This year’s progressive growth in our rock garden is now to the point we are working to contain and manage all the plants instead of trying to encourage them to spread. Some plants have been very slow growing while others we can rip out handfuls (eh hem, ice plants) without causing any damage.
We have quite a few ice plants in the pink and yellow varieties that bloomed quickly this year that I missed getting photos of, but the rest of the hen and chicks, stone crop and sedum varieties are still going strong.
We have a final few bare spots we have kept open to move and spread other varieties to, knowing in the past few years we would need to keep re-organizing growth around the rocks. These hen and chicks we found in the scrub parts of our yard and began to dig them up and move them to the garden. They need zero care and minimal moisture and just take off on their own.
New this year are the height of these hen and chick blooms forming. I’m honestly not sure if this is what they do normally or if they are too tightly packed and are reaching outwards for the room. We will see what is to come from these nearly two foot high arms. Examples below are of two hen and chick growths among the sedum.
Each variety brings its own blooms at different times which makes having the rock garden an interesting feature to get to enjoy each time we walk outside. All of these plants do very well in the extreme seasonal differences here in southeastern Wyoming. At this point, other than trimming back overgrowth, it requires almost no maintenance anymore.
My husband did set up a helpful drip line with water spray heads that cover roughly a foot or two in various directions. Most home improvement stores have these and we bought a system from our local Menard’s. Probably all the plants we added would have made it without watering, but it did help them get off to a stronger start.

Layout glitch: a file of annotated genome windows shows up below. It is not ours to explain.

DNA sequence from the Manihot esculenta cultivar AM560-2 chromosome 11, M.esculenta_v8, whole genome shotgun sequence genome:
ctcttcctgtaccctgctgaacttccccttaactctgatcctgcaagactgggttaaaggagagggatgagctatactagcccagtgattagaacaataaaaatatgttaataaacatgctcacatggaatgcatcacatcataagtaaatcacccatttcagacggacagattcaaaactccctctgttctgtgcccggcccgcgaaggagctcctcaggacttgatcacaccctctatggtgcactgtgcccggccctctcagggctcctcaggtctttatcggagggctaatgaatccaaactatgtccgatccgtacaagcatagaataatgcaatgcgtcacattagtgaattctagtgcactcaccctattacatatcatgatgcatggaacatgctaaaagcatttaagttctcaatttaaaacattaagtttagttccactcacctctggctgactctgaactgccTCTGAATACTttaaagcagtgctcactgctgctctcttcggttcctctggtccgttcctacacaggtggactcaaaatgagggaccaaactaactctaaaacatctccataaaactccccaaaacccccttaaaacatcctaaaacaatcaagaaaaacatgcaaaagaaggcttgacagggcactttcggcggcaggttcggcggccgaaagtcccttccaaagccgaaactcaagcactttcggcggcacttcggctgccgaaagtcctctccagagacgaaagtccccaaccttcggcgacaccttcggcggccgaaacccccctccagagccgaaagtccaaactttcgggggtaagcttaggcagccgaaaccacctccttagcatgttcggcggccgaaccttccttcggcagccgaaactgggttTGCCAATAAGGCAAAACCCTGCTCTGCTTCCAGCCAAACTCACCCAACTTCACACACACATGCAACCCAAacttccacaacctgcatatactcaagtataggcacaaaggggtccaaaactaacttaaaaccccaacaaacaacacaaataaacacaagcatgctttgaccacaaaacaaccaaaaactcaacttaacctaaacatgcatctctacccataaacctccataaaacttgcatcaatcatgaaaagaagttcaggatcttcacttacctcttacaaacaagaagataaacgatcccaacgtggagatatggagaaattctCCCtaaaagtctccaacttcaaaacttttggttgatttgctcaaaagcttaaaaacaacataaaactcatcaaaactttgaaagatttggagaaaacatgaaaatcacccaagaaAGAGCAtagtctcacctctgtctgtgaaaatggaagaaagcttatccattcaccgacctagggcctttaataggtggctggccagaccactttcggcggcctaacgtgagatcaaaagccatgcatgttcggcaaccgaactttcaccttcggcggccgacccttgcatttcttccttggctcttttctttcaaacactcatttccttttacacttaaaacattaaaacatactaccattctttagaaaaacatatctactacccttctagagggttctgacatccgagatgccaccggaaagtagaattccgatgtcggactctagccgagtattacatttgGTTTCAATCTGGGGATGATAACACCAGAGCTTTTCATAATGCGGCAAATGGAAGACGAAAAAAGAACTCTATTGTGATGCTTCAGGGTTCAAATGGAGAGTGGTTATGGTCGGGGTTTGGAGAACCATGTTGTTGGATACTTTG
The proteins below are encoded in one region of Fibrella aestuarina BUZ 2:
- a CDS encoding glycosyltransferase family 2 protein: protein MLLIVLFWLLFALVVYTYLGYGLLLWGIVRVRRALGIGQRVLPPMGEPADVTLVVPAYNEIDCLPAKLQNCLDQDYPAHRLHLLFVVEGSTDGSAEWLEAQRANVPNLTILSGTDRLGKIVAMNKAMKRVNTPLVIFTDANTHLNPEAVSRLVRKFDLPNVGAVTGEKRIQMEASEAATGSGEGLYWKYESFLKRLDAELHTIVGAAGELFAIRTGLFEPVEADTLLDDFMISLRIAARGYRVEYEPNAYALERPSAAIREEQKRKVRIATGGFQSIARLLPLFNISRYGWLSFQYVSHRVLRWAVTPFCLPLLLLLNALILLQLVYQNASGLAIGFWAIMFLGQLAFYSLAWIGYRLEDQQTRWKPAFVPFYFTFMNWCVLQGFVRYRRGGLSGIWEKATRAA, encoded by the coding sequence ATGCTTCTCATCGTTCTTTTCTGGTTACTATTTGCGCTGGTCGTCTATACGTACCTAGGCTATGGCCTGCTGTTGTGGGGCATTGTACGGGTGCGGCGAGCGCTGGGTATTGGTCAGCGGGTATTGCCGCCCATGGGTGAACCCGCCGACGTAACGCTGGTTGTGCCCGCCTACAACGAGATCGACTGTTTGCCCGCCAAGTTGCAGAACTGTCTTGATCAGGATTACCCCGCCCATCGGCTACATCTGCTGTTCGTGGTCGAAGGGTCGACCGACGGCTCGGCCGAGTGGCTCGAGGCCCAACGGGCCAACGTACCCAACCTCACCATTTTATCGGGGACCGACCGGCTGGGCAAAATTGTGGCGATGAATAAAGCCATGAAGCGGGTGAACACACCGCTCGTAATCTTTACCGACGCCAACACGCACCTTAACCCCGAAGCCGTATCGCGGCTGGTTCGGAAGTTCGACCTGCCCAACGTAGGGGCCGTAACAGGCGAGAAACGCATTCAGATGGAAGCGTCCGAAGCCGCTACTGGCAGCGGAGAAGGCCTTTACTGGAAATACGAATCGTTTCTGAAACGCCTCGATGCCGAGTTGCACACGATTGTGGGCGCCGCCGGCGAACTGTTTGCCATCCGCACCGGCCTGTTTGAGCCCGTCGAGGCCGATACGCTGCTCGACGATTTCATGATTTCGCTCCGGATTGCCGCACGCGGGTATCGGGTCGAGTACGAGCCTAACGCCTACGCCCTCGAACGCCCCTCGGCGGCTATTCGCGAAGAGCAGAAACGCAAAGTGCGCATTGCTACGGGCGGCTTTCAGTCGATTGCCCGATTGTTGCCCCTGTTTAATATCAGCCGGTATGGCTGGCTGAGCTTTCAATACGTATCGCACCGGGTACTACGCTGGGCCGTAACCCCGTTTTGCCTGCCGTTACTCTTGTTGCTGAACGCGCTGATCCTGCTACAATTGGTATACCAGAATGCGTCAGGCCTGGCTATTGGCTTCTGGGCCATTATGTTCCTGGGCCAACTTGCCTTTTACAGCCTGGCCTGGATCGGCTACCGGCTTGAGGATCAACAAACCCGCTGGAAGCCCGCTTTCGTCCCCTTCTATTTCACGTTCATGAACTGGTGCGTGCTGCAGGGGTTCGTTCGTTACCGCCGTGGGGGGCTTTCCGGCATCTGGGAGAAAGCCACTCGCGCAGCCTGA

We look forward to enjoying this patch of small wonders for some time to come. What’s not to love? Easy, heat and cold tolerant and blooms galore!
The first green growth peeking out of winter foliage always lifts my spirit that growing things and signs of spring are just around the corner. It’s in my East Coast upbringing that by April, yards are lush with budding trees and bushes with vibrant blooms from landscaped gardens. Wyoming is different with the land not truly waking and stretching until later.
The winter has felt unreasonably long this year due to work keeping my focus for longer work days with more challenging deliverables across many time zones from my home office here. As the weeks have worn on, I’ve found myself eyeing the dark windows in the mornings and evenings, wishing to see the beginnings of spring to see some element of change on the horizon.
With that in mind, it surprised me recently to see our rock garden already with hardy succulents and tundra plantings sending out green colors and new leaves. It does something for the spirit to finally see the beginnings of growth again.
Many of these were sprouts were the beginnings of roots that we tucked into the crevices of rocks and soil wondering just how much of our first foray into rock gardening would take. We hoped that half of the plants we purchased and planted would take, but so far, only 2-3 have been lost – not bad for our first try with these types of plants.
The clear winner of durability and hardiness so far has definitely been the ice plants purchased at an annual master gardeners community plant sale. Those little plants, per their names, seem to be able to tolerate all forms of winter and still come out swinging.
It’s encouraging to see the original plants still hanging in there, but even more so starting new shoots and buds from within. Things are definitely stirring under the soil!
The Wyoming winter is definitely not done with us yet, even here in mid-April. The threat of snow and freezing temperatures likely won’t pass until end of May. But as these tough guys are proving, they’re thriving despite the blizzard that just passed through last week. Yes, they’ll do just fine here.
I’ve already got the next local plant sale on my calendar to add to our expanding landscaping. Just the idea of picking out more plants and doing more with our relatively new property is a pick-me-up that the cold and gray winter is soon to give way to sun and warm temperatures soon.